Researchers use Kinect to increase 3D scanning accuracy by 1000x

Chris Scott Barr - Dec 21, 2015
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Researchers use Kinect to increase 3D scanning accuracy by 1000x

It’s hard to deny the fact that the Kinect has all but failed as a gaming device. Despite their initial decisions, Microsoft stopped including the device with all Xbox One bundles, which fractured the install base. And with that, fewer and fewer developers felt the need or desire to implement its features into their games. However, the device is still being used to make breakthroughs in other, non-gaming areas.

Earlier this month we told you how the Kinect is being used to take better X-rays. But now it would seem that a different group of researchers is using the device for 3D mapping, and it could be a real game-changer. How much of a game-changer? How does 1000x better mapping strike you?

The group of researchers at MIT have developed a new system which they call Polarized 3D. Essentially, they had been looking at a way to use polarized light to map a 3D surface. While it is possible to calculate such things, due to the amount of raw data that must be computed, it’s simply not a viable option. Enter the Kinect.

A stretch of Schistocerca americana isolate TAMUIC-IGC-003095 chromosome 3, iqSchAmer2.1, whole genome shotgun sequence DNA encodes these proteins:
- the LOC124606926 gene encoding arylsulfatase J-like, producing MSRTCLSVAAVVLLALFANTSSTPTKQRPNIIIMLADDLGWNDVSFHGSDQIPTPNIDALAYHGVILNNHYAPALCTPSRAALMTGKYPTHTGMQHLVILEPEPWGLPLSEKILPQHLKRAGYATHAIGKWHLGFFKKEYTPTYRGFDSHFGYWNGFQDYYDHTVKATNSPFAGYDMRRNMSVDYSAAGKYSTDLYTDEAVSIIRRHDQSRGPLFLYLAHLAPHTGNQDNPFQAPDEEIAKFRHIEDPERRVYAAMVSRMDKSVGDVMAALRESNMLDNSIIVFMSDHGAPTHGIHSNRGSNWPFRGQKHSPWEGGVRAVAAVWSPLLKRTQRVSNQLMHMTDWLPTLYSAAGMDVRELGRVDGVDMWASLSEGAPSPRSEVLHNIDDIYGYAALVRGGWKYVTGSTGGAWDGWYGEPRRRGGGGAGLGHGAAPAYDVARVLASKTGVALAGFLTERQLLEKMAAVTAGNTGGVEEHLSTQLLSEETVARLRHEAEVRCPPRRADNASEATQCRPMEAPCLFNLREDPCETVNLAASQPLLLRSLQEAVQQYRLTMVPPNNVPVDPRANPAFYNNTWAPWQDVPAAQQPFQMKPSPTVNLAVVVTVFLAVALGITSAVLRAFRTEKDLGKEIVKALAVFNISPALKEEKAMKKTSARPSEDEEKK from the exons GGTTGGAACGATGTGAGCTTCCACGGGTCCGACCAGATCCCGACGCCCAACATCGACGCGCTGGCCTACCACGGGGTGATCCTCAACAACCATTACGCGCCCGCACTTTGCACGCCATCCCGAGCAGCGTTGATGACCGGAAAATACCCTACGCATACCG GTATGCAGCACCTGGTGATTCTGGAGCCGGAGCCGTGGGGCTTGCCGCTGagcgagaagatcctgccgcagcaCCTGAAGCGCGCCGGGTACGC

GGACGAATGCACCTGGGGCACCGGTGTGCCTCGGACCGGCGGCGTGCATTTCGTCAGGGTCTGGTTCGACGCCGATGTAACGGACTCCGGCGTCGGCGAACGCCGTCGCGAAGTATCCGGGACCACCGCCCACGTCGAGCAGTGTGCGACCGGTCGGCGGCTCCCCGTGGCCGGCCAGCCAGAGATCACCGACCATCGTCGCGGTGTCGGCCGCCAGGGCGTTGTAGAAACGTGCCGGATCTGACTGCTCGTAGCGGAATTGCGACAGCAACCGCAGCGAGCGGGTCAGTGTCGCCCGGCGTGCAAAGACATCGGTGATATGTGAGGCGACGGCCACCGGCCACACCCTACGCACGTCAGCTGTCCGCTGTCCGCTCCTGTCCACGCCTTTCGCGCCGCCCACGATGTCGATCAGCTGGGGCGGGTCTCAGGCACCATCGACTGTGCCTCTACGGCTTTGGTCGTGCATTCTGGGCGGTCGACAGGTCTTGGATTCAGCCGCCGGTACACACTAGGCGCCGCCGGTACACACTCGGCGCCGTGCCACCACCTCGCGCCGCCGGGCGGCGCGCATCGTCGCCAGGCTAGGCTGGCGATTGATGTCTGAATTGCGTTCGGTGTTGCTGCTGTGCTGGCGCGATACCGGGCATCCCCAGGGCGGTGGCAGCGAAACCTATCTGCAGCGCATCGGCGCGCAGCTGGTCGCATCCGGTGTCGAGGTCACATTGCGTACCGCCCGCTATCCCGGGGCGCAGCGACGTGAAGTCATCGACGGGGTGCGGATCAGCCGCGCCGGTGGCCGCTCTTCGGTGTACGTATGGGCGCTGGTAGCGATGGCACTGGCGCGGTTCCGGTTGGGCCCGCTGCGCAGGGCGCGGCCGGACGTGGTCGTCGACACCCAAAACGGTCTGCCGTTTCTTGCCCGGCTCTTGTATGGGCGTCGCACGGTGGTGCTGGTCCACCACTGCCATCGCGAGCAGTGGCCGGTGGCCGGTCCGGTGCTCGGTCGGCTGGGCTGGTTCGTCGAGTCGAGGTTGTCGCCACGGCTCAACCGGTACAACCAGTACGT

Something that the Kinect does very well is measure the depth of objects in front of it. And when you take the information gathered from measuring polarized light, and add in the information about an object’s depth from a Kinect, you apparently get a very detailed 3D image.

The researchers used a Kinect with an ordinary polarizing photographic lens in front of it. They then captured three images of an object. After running the captured images through their custom algorithm, they were able to produce stunningly accurate 3D renderings. The renderings showed that they can accurately resolve features in the range of micrometers.

The team put their system up against a more traditional laser scanner, and not even it could beat out their results. While this research sounds amazing, we’re probably some time away from it being put to any real commercial use. However, the team is planning on releasing their source code, so that anyone can attempt to put this information to use on their own.

Source: MIT


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